Britons Debate Monarchs' Role in Church and State

THE intertwining roles in British life played by the monarchy and the Church of England are coming under critical scrutiny following a series of recent royal scandals, including the breakdown of the marriage of Prince Charles, heir to the throne, and Princess Diana.

Leading clergymen are questioning the constitutional position of the Church of England and of the monarch as its "supreme governor." Members of Parliament of all political parties are asking whether Prince Charles will, or should, become king.

Buckingham Palace sources have signaled that, in an unprecedented move, Queen Elizabeth II has called for a report on the public image of the royal family and of what she is said to regard as a breakdown of trust between the sovereign and the people.

The queen's call for a study of her family's image follows a Dec. 13 Mori poll showing that only 37 percent of Britons think their country would be worse off if the monarchy was abolished. It is the first time the popularity figure has fallen below 50 percent.

Since the time of Henry VIII, who broke away from the Roman Catholic Church, the Church of England has been part of the apparatus of state. The monarch is its spiritual head, and the prime minister chooses its bishops. At the coronation of Queen Elizabeth II in 1952 the only non-Anglican among the officiating clergy was the Moderator of the Church of Scotland.

Senior clerics dispute whether Prince Charles - whose alleged extramarital affair with Camilla Parker Bowles, a member of the royal circle, has received huge publicity - could ever be accepted by British Anglicans as "defender of the faith" when he succeeds his mother to the throne.

John Habgood, archbishop of York and the country's second-ranking Anglican bishop, says he thinks that the coronation oath of the next monarchy should be changed. Instead of promising to uphold the Church of England, he said, the next sovereign should "take account of changes in the nation's religious makeup," including large numbers of Jews, Hindus, Muslims, and Buddhists.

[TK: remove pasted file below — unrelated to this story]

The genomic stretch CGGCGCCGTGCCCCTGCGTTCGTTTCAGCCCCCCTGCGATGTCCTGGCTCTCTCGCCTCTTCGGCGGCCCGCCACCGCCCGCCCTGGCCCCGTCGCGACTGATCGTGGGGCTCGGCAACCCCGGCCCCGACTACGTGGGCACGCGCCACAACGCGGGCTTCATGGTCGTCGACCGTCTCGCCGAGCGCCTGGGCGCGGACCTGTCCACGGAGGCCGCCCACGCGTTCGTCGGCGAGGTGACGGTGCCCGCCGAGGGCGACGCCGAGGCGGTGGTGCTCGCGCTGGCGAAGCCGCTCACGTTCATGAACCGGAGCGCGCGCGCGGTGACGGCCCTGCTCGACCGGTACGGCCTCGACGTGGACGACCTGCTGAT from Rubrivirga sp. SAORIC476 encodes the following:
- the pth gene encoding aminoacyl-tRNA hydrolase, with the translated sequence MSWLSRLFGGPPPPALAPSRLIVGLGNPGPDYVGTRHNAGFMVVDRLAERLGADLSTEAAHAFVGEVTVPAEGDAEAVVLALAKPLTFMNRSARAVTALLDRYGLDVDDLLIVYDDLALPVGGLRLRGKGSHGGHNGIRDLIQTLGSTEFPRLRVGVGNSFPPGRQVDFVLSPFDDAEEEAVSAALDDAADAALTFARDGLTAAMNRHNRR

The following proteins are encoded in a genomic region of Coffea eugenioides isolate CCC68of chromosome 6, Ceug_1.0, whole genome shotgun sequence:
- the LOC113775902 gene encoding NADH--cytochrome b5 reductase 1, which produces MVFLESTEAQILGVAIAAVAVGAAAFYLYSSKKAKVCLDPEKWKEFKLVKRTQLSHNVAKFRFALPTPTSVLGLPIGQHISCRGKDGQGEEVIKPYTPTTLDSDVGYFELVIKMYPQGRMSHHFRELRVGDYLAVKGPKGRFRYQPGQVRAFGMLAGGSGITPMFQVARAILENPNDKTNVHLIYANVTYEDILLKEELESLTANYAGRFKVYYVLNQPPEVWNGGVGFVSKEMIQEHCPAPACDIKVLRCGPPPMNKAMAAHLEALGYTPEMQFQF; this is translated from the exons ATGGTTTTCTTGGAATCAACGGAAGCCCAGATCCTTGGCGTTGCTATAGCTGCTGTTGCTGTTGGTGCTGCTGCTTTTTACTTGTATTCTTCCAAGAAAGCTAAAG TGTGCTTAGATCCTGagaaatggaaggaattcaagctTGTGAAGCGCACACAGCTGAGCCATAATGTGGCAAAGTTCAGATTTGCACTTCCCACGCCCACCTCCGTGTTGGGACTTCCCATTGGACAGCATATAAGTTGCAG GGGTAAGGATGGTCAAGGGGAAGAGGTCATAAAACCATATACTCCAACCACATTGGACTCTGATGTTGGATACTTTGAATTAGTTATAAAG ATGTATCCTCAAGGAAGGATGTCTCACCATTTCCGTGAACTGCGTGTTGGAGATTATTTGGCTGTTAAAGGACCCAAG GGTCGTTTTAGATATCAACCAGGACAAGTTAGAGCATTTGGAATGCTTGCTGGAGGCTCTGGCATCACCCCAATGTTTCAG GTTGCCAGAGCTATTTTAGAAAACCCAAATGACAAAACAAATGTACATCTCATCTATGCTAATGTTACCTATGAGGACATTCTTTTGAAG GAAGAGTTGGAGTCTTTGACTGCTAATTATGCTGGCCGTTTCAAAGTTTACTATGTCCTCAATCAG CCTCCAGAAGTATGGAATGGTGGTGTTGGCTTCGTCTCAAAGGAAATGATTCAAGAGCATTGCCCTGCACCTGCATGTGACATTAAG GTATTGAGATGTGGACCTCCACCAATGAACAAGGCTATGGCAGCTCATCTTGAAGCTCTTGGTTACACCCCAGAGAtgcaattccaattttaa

"If the coronation service is going to unite the nation as it should," Dr. Habgood said in an interview, "it must reflect the fact that we now live in an ecumenical, multi-faith society."

IN a Jan. 24 poll in the London Sunday Telegraph, 1 in 4 opposition Labour Party members of Parliament said they want Britain to become a republic. One-third of the parliamentarians said the monarchy should be reformed along the lines of those in Sweden and the Netherlands, where royalty is largely stripped of ceremony and retinues are small.

Sources close to Labor Party leader John Smith say he worries that the ruling Conservatives will use the survey results to label Labour the "republican party."

Peter Hennessy, a professor of contemporary history at London University, describes the current debate as a sign of "considerable ferment" among Britons. He rules out a republic as "unimaginable and unlikely," if only because it was "hard to see Parliament being prepared to pass the necessary legislation."

Centrists such as the Liberal Democrat Party also support reform of the monarchy. "I don't think we'll ever get a bicycling monarchy," he says, "but we could strip some of the pomp away and bring it closer to the reality of life in Britain."

Few parliamentarians of the ruling Conservative Party are prepared to offer direct criticism of the monarchy, but Phillip Oppenheim, a senior member of the House of Commons, has called for a parliamentary debate on the future of the royal family.

Dame Jill Knight, a prominent Conservative backbencher, says she is "inclined to understand the position" of those who say the royal family should "skip a generation" and put Charles's son, William, on the throne when Elizabeth ceases to be queen.

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